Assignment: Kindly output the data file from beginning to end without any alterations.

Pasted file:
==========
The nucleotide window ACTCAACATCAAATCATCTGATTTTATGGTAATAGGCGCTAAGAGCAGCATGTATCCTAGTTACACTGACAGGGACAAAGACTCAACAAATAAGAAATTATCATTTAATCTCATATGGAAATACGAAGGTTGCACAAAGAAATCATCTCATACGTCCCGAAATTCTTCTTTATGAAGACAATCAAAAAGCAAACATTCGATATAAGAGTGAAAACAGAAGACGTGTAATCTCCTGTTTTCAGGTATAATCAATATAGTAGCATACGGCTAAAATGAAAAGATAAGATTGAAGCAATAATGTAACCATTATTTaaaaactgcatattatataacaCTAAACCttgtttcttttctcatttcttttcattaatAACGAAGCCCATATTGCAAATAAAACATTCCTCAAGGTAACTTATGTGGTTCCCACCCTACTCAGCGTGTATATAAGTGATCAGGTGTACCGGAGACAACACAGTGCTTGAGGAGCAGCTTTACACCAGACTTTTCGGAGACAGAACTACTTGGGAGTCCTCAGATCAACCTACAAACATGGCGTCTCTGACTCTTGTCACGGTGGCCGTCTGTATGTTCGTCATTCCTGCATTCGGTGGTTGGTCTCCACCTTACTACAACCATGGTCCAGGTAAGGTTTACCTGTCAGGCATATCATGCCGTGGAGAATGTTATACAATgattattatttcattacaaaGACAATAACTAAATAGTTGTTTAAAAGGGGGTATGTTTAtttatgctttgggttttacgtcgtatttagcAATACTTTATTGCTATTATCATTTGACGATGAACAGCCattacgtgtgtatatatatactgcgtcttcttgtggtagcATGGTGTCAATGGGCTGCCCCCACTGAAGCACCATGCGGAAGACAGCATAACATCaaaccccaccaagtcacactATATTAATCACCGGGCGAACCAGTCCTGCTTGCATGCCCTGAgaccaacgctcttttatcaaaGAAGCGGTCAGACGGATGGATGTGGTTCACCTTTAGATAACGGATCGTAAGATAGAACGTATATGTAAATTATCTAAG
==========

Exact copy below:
The nucleotide window ACTCAACATCAAATCATCTGATTTTATGGTAATAGGCGCTAAGAGCAGCATGTATCCTAGTTACACTGACAGGGACAAAGACTCAACAAATAAGAAATTATCATTTAATCTCATATGGAAATACGAAGGTTGCACAAAGAAATCATCTCATACGTCCCGAAATTCTTCTTTATGAAGACAATCAAAAAGCAAACATTCGATATAAGAGTGAAAACAGAAGACGTGTAATCTCCTGTTTTCAGGTATAATCAATATAGTAGCATACGGCTAAAATGAAAAGATAAGATTGAAGCAATAATGTAACCATTATTTaaaaactgcatattatataacaCTAAACCttgtttcttttctcatttcttttcattaatAACGAAGCCCATATTGCAAATAAAACATTCCTCAAGGTAACTTATGTGGTTCCCACCCTACTCAGCGTGTATATAAGTGATCAGGTGTACCGGAGACAACACAGTGCTTGAGGAGCAGCTTTACACCAGACTTTTCGGAGACAGAACTACTTGGGAGTCCTCAGATCAACCTACAAACATGGCGTCTCTGACTCTTGTCACGGTGGCCGTCTGTATGTTCGTCATTCCTGCATTCGGTGGTTGGTCTCCACCTTACTACAACCATGGTCCAGGTAAGGTTTACCTGTCAGGCATATCATGCCGTGGAGAATGTTATACAATgattattatttcattacaaaGACAATAACTAAATAGTTGTTTAAAAGGGGGTATGTTTAtttatgctttgggttttacgtcgtatttagcAATACTTTATTGCTATTATCATTTGACGATGAACAGCCattacgtgtgtatatatatactgcgtcttcttgtggtagcATGGTGTCAATGGGCTGCCCCCACTGAAGCACCATGCGGAAGACAGCATAACATCaaaccccaccaagtcacactATATTAATCACCGGGCGAACCAGTCCTGCTTGCATGCCCTGAgaccaacgctcttttatcaaaGAAGCGGTCAGACGGATGGATGTGGTTCACCTTTAGATAACGGATCGTAAGATAGAACGTATATGTAAATTATCTAAG